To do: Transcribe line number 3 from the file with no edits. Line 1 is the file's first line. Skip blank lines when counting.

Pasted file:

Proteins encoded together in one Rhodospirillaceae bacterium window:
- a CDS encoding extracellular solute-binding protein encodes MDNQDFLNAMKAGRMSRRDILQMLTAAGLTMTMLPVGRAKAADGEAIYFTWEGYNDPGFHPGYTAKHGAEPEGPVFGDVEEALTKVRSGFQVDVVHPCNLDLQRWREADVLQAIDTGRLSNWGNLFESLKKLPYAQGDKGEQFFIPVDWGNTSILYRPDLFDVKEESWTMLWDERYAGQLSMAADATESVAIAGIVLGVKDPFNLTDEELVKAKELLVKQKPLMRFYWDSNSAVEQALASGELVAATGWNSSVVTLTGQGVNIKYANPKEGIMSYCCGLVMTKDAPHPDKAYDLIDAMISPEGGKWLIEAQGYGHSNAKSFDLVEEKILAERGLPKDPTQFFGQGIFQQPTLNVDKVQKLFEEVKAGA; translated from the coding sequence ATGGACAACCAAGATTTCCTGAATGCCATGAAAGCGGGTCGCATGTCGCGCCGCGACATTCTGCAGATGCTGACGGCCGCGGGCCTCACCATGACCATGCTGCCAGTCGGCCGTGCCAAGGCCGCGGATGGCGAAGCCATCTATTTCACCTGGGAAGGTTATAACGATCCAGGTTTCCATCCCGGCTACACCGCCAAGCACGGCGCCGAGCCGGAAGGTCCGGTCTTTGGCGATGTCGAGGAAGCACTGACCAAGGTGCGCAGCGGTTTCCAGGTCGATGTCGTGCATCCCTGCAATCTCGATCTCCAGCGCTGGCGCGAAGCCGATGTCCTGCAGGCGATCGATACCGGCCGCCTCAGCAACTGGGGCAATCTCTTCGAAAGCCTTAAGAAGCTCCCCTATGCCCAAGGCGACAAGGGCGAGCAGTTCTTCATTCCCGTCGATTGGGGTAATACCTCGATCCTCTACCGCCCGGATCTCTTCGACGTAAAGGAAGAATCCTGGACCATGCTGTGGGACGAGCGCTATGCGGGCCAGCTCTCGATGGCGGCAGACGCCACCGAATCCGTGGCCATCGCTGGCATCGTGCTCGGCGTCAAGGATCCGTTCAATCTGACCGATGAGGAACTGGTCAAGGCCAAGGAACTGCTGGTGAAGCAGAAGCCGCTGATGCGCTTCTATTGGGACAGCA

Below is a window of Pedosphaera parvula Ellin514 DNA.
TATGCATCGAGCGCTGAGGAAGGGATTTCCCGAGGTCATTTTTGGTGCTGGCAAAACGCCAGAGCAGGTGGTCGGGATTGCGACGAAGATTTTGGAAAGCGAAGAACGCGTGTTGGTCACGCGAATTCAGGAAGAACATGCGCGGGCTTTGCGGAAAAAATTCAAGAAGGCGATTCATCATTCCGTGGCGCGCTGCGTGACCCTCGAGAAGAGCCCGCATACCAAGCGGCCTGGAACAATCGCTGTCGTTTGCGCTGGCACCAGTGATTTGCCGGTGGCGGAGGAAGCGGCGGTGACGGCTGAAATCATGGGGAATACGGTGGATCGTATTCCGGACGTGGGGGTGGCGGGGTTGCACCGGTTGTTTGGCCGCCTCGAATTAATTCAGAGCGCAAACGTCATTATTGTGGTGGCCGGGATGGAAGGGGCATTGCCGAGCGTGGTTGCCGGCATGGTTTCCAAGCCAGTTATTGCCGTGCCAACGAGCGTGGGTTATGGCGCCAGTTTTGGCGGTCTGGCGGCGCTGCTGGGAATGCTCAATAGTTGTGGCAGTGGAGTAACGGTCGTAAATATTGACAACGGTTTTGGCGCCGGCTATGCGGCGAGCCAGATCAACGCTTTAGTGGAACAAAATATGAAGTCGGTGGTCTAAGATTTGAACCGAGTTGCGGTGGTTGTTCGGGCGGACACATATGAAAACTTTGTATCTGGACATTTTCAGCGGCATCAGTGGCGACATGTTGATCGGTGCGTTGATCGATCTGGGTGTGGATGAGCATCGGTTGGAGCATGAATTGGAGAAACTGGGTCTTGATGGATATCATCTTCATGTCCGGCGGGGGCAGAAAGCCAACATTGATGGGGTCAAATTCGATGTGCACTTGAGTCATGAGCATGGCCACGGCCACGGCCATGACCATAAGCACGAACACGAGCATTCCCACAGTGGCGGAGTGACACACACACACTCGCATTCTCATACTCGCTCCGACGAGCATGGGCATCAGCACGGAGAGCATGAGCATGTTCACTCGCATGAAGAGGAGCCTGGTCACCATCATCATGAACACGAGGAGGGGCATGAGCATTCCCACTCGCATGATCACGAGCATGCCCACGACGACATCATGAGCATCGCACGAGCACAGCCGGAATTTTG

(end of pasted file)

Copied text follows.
Below is a window of Pedosphaera parvula Ellin514 DNA.